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“Breakfast time” on p. 9 of the November 2018 issue says our galaxy collided with another 8 to 10 billion years ago. But I’ve always heard we are only 4.6 billion years old.

John Bauernhuber
Whiting, New Jersey


NGC6397
Stars such as these, located in the 13.4 billion-year-old globular cluster NGC 6397, have helped astronomers measure more precisely the age of the Milky Way.
ESO
Our solar system — including the Sun and the planets — is roughly 4.6 billion years old, which is why you’ve heard that number. But the Sun is just one star in the Milky Way Galaxy. There are several ways to calculate the age of the Milky Way, but one of the most common is determining the ages of its oldest stars. Many of these are found in globular clusters, which are the galaxy’s oldest star clusters; some contain stars more than 13 billion years old. This already gives a clue to the age of the galaxy: at least 13 billion years.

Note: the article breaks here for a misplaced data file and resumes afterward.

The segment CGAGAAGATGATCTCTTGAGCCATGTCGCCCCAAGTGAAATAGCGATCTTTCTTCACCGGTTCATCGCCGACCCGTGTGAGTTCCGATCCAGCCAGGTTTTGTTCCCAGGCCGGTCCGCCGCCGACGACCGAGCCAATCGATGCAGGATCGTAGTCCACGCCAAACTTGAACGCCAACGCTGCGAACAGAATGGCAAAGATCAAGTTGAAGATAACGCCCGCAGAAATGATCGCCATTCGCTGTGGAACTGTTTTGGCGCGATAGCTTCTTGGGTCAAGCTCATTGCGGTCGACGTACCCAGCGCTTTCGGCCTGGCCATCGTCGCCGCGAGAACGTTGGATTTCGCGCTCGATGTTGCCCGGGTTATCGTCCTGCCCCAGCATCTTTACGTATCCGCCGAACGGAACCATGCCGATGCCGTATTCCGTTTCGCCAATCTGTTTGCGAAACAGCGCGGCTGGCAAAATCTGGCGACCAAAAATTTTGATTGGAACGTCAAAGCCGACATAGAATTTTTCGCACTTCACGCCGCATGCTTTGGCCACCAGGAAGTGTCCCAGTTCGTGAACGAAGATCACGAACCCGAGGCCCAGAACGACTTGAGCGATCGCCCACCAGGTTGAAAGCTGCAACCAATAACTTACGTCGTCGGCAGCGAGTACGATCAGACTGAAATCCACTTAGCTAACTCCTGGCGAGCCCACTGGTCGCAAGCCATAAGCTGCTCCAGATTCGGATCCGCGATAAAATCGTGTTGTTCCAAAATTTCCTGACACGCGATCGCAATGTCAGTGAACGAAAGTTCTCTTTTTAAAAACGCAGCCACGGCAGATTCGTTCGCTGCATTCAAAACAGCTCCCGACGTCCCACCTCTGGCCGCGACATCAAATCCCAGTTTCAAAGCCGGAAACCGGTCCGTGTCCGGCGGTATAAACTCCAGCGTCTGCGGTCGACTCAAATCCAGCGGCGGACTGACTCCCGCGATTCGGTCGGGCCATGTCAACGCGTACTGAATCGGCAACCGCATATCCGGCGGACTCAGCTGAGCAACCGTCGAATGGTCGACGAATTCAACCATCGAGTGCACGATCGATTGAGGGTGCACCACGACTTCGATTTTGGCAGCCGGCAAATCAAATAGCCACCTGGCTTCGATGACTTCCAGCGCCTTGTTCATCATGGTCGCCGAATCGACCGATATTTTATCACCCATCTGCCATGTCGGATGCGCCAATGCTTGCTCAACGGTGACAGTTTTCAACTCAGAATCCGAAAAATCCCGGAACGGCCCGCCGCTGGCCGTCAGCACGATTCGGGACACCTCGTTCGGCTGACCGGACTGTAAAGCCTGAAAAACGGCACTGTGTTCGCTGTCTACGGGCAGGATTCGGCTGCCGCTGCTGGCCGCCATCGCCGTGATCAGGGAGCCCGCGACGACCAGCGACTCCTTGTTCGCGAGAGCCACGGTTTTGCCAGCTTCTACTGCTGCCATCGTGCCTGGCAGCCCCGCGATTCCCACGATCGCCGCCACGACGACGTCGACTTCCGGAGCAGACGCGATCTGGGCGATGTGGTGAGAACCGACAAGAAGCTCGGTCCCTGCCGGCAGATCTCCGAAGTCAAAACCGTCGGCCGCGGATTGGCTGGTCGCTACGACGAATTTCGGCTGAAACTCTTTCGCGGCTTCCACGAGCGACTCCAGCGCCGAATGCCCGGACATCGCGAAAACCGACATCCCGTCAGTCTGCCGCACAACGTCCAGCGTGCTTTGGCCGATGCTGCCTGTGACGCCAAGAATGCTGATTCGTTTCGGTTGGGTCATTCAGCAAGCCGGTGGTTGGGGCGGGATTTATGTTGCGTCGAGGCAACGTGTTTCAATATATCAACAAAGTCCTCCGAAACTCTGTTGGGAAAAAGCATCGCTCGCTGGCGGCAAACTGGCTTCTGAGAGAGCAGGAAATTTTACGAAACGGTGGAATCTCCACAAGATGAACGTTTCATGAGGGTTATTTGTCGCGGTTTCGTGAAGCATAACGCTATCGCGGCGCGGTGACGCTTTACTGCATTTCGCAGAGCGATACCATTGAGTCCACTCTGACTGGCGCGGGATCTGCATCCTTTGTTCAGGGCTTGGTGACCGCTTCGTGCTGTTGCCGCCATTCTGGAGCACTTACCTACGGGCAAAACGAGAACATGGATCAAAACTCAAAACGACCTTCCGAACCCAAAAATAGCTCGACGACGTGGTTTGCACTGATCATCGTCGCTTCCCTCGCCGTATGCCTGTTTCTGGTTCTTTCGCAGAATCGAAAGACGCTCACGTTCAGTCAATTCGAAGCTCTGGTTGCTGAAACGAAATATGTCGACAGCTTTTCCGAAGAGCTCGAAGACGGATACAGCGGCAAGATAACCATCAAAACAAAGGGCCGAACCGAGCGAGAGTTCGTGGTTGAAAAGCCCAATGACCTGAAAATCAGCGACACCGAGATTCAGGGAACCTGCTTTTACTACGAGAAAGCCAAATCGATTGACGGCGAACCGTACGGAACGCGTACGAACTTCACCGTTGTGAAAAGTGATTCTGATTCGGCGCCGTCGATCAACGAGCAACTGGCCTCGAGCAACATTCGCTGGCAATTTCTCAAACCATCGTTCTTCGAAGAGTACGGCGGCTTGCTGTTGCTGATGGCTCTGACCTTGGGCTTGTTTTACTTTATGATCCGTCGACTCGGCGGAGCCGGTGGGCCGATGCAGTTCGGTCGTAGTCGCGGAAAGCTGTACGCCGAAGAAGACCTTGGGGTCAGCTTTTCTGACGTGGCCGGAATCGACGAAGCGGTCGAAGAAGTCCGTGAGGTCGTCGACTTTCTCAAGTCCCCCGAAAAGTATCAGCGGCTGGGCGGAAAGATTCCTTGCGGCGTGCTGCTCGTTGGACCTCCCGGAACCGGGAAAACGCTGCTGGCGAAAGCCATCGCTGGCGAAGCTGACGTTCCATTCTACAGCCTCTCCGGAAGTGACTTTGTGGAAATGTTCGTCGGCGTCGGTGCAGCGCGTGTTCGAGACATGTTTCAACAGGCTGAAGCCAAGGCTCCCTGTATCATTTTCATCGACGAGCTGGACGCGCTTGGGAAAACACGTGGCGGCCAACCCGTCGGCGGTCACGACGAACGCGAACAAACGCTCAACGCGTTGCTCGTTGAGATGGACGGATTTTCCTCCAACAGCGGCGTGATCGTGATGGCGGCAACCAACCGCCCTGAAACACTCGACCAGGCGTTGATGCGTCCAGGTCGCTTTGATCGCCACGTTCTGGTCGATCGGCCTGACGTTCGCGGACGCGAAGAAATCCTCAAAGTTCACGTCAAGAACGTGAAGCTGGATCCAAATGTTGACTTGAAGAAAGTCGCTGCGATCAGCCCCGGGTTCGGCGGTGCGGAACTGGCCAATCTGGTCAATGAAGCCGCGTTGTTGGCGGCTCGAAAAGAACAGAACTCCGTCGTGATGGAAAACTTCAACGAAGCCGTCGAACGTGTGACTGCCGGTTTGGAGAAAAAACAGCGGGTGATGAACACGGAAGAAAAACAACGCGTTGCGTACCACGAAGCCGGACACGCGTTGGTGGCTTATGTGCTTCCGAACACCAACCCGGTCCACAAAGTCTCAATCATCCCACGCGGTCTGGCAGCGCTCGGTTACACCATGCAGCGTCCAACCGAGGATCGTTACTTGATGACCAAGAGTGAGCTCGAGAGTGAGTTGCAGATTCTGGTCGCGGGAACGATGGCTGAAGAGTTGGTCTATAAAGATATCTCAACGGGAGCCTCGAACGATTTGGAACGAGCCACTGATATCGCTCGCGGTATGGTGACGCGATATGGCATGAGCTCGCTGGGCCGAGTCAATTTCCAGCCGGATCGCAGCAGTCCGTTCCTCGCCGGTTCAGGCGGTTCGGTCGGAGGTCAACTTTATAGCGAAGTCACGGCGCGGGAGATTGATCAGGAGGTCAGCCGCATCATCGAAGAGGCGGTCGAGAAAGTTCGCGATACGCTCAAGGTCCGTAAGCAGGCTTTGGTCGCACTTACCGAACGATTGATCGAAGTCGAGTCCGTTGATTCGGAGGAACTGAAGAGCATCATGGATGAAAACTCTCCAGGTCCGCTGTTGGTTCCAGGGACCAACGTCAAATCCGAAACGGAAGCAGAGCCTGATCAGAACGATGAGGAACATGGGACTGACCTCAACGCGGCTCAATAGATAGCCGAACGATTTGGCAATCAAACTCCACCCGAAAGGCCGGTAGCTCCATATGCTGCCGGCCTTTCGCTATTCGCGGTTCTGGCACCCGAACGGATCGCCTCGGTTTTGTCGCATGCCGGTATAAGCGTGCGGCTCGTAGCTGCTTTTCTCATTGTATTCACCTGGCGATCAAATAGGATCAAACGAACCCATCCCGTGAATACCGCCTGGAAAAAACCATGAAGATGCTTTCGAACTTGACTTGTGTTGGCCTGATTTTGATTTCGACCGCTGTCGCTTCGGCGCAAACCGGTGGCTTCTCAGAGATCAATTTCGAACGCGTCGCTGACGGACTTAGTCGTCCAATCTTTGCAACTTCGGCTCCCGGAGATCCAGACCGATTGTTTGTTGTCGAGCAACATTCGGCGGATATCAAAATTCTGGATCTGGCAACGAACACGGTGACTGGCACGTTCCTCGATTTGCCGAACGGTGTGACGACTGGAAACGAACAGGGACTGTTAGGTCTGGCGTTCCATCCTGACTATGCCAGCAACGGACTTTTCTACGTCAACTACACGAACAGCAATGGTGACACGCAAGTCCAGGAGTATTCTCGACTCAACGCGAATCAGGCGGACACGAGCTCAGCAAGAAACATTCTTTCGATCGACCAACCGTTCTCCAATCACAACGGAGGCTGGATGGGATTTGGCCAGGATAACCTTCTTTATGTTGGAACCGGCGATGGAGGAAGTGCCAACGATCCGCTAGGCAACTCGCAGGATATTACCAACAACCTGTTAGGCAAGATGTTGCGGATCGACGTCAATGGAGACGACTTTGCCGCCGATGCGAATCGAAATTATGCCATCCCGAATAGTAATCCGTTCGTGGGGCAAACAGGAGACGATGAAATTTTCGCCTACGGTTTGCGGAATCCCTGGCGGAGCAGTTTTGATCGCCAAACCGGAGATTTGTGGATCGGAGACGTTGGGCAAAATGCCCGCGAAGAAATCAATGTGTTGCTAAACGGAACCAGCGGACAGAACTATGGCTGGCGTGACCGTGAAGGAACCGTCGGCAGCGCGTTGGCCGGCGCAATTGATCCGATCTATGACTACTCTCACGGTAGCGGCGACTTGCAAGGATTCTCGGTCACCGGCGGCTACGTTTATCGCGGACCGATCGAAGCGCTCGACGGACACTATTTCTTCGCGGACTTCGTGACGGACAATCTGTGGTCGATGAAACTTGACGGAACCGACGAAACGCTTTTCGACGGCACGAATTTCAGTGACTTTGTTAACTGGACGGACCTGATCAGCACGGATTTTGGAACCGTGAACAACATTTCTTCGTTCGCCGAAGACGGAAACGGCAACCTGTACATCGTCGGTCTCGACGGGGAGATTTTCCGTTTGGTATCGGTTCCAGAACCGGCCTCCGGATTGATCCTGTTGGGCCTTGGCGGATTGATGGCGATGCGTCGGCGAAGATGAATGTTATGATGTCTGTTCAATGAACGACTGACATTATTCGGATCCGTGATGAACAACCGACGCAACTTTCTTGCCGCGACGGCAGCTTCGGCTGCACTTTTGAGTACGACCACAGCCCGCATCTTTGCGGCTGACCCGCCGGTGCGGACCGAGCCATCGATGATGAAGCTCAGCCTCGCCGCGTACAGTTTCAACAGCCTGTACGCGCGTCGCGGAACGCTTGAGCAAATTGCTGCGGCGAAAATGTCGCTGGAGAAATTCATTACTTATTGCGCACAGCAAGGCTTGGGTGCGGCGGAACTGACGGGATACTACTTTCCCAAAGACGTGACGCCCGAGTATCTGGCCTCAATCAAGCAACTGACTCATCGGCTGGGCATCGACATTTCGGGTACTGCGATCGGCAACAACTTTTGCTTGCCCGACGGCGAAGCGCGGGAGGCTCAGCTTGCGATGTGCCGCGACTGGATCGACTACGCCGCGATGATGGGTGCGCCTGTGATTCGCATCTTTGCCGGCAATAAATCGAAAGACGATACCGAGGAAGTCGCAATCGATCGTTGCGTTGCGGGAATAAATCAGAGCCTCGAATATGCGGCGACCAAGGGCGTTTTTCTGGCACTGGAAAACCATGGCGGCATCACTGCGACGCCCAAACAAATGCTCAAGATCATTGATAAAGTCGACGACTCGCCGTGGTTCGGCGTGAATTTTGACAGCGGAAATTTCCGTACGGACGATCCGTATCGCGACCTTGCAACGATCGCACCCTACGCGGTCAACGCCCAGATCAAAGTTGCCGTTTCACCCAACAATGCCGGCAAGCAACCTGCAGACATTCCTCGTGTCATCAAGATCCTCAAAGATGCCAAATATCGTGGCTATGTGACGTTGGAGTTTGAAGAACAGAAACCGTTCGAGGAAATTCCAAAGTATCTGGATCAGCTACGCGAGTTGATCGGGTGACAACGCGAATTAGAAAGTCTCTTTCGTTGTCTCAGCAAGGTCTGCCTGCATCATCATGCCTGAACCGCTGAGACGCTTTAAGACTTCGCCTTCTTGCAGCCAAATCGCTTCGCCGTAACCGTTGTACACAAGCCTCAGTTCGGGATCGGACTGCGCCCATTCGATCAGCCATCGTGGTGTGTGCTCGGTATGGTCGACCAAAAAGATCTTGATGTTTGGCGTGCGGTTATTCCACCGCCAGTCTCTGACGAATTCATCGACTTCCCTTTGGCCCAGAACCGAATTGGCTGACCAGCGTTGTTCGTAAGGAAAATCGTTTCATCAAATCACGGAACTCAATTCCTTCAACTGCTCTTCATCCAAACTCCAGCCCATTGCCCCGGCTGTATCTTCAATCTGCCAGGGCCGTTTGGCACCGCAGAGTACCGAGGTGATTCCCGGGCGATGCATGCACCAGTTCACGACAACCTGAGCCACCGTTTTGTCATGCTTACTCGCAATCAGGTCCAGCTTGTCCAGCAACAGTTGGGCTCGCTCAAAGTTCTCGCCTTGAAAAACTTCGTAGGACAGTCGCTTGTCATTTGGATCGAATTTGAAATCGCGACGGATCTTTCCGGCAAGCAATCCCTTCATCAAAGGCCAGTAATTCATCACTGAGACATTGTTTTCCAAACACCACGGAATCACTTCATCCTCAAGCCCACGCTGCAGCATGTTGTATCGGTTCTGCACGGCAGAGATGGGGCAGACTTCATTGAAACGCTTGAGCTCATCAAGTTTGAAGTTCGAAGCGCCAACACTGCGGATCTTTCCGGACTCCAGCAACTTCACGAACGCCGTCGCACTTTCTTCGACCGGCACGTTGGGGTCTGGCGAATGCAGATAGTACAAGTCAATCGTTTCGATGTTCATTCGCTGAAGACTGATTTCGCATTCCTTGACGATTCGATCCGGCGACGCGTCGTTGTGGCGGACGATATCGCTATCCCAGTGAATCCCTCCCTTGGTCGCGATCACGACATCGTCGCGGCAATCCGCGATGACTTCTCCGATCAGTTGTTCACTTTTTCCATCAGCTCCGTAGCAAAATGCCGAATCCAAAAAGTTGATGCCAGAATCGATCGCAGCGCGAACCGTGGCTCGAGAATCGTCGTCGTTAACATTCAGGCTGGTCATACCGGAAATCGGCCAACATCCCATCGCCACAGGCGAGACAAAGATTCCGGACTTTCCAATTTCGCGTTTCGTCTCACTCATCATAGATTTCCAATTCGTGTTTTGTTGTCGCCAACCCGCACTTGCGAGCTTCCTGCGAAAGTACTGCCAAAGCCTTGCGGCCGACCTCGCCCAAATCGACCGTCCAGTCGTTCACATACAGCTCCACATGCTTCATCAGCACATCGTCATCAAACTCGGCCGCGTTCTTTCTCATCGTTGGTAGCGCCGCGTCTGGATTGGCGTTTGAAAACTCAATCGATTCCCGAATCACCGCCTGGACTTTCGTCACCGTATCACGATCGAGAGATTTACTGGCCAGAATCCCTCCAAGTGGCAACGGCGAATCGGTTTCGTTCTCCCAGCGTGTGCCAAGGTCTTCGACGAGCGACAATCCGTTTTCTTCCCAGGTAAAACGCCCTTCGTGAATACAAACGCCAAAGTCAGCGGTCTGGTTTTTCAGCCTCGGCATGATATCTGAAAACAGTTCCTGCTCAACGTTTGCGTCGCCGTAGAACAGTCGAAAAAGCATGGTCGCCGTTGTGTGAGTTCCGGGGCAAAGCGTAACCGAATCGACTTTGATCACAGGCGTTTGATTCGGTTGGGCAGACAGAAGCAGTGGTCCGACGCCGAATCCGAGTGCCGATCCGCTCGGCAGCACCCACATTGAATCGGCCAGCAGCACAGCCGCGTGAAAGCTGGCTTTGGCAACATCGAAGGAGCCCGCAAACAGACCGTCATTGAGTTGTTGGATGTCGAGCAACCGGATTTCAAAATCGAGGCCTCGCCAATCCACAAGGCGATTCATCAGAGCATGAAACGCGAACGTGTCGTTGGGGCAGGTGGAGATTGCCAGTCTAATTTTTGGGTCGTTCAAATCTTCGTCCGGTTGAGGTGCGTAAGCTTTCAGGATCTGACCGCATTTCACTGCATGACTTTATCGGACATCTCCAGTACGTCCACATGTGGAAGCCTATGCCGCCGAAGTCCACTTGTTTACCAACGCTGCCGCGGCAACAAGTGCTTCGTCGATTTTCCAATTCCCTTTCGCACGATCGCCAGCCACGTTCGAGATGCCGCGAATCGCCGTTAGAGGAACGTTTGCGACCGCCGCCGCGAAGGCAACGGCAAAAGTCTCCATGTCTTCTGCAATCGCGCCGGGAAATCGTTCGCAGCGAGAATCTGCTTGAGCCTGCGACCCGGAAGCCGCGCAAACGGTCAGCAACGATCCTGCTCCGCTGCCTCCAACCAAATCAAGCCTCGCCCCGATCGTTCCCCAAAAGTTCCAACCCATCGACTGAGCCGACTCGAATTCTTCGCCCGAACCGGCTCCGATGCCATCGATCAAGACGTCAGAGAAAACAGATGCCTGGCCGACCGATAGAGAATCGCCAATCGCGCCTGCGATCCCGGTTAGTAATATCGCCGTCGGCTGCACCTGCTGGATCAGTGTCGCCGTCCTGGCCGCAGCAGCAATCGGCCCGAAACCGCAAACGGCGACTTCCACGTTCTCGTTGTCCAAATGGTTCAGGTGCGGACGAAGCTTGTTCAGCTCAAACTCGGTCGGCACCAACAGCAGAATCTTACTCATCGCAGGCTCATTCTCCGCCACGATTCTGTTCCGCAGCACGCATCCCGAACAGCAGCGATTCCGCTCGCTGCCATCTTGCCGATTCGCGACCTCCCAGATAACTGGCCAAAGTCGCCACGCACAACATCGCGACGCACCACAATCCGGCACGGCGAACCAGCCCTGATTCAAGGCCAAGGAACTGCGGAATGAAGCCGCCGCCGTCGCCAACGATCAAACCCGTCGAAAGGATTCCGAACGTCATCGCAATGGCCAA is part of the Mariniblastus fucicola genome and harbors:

By combining precise measurements with models of how stars fuse and create elements, astronomers have determined that the first stars in the Milky Way likely began forming by about 200 million years after the Big Bang. Based on the age of the universe — about 13.7 billion years — that makes our galaxy roughly 13.6 billion years old. Given this age, it’s completely possible for collisions with other galaxies to have occurred 8 billion to 10 billion years ago, before our 4.6 billion-year-old solar system had begun forming.

Alison Klesman 
Associate Editor 

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